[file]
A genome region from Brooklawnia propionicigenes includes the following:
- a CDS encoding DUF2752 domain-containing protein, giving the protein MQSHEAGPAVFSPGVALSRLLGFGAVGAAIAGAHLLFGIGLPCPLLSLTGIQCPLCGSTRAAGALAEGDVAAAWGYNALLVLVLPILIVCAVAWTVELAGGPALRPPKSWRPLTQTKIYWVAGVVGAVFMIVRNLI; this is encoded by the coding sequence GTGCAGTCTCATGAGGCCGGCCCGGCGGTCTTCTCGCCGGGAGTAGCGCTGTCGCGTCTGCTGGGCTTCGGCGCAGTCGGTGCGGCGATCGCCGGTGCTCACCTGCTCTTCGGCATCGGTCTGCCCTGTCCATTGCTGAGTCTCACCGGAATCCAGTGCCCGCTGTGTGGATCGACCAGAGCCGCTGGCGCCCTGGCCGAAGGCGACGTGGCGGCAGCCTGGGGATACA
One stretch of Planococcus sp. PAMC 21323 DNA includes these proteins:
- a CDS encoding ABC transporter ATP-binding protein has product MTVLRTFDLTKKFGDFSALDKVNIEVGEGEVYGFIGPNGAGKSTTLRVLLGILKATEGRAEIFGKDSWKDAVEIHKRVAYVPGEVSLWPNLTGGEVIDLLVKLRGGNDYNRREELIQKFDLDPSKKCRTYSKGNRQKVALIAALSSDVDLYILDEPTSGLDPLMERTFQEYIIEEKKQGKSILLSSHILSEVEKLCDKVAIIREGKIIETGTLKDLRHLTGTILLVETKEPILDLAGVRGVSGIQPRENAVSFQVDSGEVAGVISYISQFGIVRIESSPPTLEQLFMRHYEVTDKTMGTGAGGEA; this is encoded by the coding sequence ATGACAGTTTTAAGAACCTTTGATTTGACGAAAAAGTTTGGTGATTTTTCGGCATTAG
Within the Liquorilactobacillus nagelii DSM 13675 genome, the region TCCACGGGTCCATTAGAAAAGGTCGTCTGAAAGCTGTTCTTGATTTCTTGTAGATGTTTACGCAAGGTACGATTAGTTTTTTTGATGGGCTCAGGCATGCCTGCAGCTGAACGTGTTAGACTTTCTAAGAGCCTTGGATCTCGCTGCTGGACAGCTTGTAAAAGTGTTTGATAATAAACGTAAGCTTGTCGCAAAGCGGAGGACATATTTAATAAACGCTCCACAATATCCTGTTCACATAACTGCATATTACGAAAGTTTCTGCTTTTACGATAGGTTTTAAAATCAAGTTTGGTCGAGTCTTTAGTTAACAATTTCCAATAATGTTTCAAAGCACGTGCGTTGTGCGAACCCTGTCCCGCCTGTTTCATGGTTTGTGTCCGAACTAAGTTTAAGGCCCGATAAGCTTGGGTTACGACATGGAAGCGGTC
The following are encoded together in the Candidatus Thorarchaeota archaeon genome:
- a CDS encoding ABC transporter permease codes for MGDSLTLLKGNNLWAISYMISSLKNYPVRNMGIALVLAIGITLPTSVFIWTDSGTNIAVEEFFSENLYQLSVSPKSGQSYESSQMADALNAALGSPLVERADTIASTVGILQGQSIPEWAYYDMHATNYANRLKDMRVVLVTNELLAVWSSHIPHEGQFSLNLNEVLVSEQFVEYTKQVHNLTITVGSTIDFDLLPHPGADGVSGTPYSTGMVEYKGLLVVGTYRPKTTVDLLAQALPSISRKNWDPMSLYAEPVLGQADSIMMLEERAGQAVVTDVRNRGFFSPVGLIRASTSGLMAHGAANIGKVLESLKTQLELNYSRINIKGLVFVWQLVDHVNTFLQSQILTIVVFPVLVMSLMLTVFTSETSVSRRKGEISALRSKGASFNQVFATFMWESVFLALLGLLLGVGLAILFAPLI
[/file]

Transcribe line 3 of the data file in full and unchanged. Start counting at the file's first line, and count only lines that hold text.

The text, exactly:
One stretch of Planococcus sp. PAMC 21323 DNA includes these proteins: